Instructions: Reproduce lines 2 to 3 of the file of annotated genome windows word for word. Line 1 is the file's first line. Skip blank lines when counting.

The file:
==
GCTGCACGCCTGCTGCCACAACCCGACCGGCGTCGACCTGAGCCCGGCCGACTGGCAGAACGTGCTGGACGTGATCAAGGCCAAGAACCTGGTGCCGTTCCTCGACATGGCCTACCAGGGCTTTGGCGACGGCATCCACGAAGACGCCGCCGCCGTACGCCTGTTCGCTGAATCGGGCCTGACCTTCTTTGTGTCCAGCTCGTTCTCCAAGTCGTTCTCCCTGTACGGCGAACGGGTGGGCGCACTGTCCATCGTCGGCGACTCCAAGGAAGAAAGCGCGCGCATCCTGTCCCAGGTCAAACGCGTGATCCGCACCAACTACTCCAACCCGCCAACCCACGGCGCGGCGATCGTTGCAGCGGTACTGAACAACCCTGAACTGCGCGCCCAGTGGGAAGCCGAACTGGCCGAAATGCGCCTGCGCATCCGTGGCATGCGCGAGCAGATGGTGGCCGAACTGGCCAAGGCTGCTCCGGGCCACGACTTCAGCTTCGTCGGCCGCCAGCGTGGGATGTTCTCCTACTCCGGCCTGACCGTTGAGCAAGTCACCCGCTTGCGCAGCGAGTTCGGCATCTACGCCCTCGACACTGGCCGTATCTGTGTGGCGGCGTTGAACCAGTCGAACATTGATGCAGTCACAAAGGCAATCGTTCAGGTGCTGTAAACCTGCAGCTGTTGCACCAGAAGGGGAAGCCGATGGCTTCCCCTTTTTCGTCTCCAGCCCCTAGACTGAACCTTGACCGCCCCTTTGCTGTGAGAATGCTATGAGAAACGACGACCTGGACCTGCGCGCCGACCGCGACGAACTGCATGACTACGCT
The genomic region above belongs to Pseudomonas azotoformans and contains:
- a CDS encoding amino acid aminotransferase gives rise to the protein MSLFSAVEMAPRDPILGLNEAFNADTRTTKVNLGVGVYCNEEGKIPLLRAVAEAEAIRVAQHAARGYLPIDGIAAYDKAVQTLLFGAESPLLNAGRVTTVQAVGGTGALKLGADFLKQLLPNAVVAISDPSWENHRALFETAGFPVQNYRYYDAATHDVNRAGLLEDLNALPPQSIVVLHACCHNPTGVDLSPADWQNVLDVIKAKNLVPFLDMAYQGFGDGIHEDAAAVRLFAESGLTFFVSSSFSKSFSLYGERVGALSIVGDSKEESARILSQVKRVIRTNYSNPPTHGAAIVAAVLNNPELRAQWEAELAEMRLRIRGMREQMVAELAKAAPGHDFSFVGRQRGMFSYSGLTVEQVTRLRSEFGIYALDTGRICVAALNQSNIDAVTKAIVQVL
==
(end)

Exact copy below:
The genomic region above belongs to Pseudomonas azotoformans and contains:
- a CDS encoding amino acid aminotransferase gives rise to the protein MSLFSAVEMAPRDPILGLNEAFNADTRTTKVNLGVGVYCNEEGKIPLLRAVAEAEAIRVAQHAARGYLPIDGIAAYDKAVQTLLFGAESPLLNAGRVTTVQAVGGTGALKLGADFLKQLLPNAVVAISDPSWENHRALFETAGFPVQNYRYYDAATHDVNRAGLLEDLNALPPQSIVVLHACCHNPTGVDLSPADWQNVLDVIKAKNLVPFLDMAYQGFGDGIHEDAAAVRLFAESGLTFFVSSSFSKSFSLYGERVGALSIVGDSKEESARILSQVKRVIRTNYSNPPTHGAAIVAAVLNNPELRAQWEAELAEMRLRIRGMREQMVAELAKAAPGHDFSFVGRQRGMFSYSGLTVEQVTRLRSEFGIYALDTGRICVAALNQSNIDAVTKAIVQVL